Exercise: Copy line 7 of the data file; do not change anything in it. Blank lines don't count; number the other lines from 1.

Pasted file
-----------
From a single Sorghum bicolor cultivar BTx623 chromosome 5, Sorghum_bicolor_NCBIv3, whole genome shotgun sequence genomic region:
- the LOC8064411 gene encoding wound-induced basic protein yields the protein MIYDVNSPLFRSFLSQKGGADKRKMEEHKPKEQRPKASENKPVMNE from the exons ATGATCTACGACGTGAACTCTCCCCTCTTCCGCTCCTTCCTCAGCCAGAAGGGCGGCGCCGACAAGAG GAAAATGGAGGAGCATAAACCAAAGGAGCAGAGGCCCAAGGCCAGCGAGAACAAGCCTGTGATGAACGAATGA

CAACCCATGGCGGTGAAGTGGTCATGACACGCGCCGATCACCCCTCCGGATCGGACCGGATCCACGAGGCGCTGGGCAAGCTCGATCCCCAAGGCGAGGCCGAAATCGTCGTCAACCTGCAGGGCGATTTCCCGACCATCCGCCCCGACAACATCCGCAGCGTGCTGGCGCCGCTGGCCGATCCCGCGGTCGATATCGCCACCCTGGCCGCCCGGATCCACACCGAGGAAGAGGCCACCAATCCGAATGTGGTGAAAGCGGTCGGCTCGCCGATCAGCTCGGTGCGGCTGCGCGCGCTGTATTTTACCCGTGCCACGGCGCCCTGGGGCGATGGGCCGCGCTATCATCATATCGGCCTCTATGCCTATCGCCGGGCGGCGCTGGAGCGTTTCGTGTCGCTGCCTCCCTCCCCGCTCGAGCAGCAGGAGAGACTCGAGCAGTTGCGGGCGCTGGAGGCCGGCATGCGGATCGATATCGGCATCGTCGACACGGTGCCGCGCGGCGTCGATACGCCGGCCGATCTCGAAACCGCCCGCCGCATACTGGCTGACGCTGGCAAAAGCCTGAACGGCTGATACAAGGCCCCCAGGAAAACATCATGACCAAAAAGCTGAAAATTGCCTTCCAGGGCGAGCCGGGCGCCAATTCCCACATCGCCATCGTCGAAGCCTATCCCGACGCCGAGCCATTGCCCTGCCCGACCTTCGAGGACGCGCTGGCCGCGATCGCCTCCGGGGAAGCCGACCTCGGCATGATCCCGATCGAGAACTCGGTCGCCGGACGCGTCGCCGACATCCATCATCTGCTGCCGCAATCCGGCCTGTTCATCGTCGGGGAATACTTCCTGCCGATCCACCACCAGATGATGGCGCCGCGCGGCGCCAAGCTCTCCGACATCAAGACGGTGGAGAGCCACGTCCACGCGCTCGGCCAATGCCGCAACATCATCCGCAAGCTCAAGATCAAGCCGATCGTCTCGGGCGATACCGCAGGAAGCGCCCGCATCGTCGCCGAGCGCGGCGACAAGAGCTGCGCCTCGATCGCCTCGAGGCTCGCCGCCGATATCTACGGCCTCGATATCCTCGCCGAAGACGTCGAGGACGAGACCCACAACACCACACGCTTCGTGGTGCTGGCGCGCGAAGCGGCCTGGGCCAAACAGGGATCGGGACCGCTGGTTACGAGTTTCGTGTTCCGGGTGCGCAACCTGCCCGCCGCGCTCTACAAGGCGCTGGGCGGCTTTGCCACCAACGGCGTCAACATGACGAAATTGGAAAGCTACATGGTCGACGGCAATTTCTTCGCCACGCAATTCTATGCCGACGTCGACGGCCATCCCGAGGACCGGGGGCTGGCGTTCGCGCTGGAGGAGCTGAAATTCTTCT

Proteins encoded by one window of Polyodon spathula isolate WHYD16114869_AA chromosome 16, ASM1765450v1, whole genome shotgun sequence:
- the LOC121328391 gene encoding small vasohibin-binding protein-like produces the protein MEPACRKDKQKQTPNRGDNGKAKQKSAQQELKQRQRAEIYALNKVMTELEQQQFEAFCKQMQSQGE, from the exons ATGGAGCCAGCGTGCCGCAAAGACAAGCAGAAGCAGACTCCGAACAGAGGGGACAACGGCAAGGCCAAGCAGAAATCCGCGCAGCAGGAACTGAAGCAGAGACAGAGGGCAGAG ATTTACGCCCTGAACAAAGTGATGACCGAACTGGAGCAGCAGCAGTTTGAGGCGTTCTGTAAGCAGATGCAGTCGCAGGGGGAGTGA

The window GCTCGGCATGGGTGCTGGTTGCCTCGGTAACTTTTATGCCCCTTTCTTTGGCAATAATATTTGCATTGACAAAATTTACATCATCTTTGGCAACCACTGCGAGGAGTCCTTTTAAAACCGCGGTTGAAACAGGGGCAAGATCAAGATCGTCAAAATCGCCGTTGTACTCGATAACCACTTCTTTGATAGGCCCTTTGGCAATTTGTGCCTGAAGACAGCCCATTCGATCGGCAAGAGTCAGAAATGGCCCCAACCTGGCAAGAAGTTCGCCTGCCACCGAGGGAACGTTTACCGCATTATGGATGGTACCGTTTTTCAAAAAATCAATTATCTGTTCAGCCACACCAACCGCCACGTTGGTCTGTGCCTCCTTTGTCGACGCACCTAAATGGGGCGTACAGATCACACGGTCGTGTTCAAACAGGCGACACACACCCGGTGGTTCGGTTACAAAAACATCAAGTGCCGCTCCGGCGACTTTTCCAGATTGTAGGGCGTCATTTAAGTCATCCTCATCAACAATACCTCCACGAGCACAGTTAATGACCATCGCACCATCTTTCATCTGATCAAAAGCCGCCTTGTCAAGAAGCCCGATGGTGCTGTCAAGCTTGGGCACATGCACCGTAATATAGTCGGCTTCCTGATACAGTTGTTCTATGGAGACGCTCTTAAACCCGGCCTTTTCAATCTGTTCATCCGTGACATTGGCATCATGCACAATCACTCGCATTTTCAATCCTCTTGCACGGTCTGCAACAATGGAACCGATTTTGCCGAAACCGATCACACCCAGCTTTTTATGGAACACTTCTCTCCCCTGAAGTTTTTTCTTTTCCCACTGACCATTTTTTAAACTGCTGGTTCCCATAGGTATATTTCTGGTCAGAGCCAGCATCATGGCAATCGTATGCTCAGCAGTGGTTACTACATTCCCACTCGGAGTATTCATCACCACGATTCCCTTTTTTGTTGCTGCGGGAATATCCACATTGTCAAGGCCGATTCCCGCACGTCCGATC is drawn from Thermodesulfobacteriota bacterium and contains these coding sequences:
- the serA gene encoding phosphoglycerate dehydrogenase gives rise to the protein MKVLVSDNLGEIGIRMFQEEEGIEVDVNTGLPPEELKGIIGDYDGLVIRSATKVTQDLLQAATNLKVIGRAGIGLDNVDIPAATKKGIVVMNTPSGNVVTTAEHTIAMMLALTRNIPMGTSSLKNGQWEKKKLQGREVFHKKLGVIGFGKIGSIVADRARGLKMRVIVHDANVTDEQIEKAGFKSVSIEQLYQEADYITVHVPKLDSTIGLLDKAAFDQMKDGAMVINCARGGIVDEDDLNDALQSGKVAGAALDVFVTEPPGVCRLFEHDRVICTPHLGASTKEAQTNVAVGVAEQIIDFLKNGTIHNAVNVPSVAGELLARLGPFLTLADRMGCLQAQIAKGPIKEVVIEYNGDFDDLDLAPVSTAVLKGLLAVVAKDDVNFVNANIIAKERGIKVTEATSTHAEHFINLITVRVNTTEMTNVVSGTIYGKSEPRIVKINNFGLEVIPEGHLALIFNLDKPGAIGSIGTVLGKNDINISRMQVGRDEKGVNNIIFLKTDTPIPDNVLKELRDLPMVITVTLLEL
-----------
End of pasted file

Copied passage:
- the serA gene encoding phosphoglycerate dehydrogenase gives rise to the protein MKVLVSDNLGEIGIRMFQEEEGIEVDVNTGLPPEELKGIIGDYDGLVIRSATKVTQDLLQAATNLKVIGRAGIGLDNVDIPAATKKGIVVMNTPSGNVVTTAEHTIAMMLALTRNIPMGTSSLKNGQWEKKKLQGREVFHKKLGVIGFGKIGSIVADRARGLKMRVIVHDANVTDEQIEKAGFKSVSIEQLYQEADYITVHVPKLDSTIGLLDKAAFDQMKDGAMVINCARGGIVDEDDLNDALQSGKVAGAALDVFVTEPPGVCRLFEHDRVICTPHLGASTKEAQTNVAVGVAEQIIDFLKNGTIHNAVNVPSVAGELLARLGPFLTLADRMGCLQAQIAKGPIKEVVIEYNGDFDDLDLAPVSTAVLKGLLAVVAKDDVNFVNANIIAKERGIKVTEATSTHAEHFINLITVRVNTTEMTNVVSGTIYGKSEPRIVKINNFGLEVIPEGHLALIFNLDKPGAIGSIGTVLGKNDINISRMQVGRDEKGVNNIIFLKTDTPIPDNVLKELRDLPMVITVTLLEL